It’s off, in the bin, and good quality. Now how do you get a decent return on your investment?
When producers are looking to market that wheat crop, the first thing to remember is that wheat isn’t wheat – and hasn’t been for a long time.
That bin is full of bread or noodles or cookies or ethanol. If it has a little bit of everything, it’s fit for livestock – and not much else. And it’s being priced accordingly.
That’s why there is a huge push to move into what are known as Identify Preserved (IdP) markets.
IdP is the protection of quality and condition of the crop against any changes or deterioration, so that the unique characteristics of a particular variety are maintained throughout the production process.
While IdP is becoming increasingly popular among producers, it is becoming increasingly vital for end users and consumers.
IdP isn’t new, it’s just becoming more complex. Canadian agriculture has been at it for years, but on a limited scale. The vast majority of western Canadian production went through two commodity streams — human food or animal feed. There was some dabbling in cash or niche crops, but volumes were small and markets were few.
In the past, most new variety development centred around improving agronomic characteristics – increased yield, improved disease resistance, tolerance to drought or frost. New crop varieties are now being developed with specific consumer traits: low trans fat content for healthier cooking oil; high lubricity for industrial use; high starch, low sugar … the list is growing.
And then there’s wheat.
Mom was a pretty good cook. She could make cookies or bread or cake out of that “multi-purpose” flour by adding a pinch of this or subtracting a dab of that. Large scale, automated manufacturing plants can’t make the same adjustments.
The protein content wanted for the Asian noodle market is too high for other uses. Different gluten strengths are needed that are “tougher” for noodles and “mellow” for bread. Weak gluten, high starch and low protein will roll in sheets, and is good for cake. High starch grains are wanted for ethanol, confectionery products and breakfast cereals, but they make lousy buns. New wheat varieties are on the way with improved malting characteristics for beer.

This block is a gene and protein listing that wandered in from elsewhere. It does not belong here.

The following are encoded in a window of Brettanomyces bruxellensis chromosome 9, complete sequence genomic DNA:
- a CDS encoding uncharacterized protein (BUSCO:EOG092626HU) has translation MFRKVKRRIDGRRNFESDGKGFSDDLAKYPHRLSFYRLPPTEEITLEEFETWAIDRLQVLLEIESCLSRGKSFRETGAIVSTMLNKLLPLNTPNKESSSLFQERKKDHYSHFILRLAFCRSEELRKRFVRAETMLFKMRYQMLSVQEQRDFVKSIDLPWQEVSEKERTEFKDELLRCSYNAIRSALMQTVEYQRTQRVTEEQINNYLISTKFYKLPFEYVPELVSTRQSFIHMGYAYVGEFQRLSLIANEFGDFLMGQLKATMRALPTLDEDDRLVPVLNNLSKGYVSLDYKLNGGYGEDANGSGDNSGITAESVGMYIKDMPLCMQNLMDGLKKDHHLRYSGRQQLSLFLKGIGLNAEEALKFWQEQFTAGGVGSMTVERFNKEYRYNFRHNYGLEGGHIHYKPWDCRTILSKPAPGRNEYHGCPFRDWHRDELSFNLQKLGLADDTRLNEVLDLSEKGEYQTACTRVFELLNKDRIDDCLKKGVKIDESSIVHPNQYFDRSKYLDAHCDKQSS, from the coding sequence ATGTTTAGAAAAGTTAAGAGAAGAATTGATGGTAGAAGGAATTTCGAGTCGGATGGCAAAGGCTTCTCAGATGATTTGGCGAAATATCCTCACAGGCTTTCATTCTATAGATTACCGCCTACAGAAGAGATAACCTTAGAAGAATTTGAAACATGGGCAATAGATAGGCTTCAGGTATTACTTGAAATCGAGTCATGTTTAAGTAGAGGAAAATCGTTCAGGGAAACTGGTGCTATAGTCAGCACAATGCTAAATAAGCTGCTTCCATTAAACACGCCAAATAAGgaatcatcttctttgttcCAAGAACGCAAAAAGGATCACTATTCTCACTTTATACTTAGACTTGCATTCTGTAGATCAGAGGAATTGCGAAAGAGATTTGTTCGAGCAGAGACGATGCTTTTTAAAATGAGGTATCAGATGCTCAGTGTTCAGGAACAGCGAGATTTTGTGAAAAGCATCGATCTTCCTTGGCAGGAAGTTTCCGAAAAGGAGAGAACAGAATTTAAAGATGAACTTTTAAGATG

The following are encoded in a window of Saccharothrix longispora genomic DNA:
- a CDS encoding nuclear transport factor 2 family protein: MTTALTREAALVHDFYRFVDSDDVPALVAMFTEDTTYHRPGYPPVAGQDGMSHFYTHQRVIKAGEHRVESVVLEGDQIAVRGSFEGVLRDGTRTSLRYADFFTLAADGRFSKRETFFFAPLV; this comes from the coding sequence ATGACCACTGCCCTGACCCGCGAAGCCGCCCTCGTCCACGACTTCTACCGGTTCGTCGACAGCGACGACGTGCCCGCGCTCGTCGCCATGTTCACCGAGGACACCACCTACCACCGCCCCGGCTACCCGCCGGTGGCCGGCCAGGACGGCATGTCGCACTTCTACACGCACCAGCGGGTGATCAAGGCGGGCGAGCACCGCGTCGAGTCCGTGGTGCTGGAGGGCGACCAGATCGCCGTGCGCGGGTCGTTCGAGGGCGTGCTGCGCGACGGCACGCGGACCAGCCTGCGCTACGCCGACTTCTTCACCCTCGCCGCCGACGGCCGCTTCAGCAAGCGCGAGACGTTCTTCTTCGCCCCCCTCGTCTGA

And that’s just the tip of the iceberg.
Wheat varieties are no longer interchangeable. It’s like trying to put Ford parts on your John Deere … they just aren’t going to fit.
Planting Certified Seed can get you off to a good start, but there’s more to IdP than just planting the right variety. Producers will need to clean equipment, pay closer attention to crop rotation, check fertilizer for potential contaminants, do more paperwork, keep accurate records and a host of other activities required to meet the specifications required by the customer.
Where do you find that kind of expertise? Your local seed grower.
Canadian seed growers have been at this for more than 100 years – and to make sure they’re doing it right, there are third party inspections every step of the way. It’s not Certified Seed until it’s been produced and processed according to regulations; has passed all the required checks, met all the standards, and is properly labelled.
So what are you going to plant next season … bread, noodles, ethanol or beer?
If you want to get a decent return, remember that you aren’t planting wheat.
And if you want to keep the cookies out of your beer, start with Certified Seed.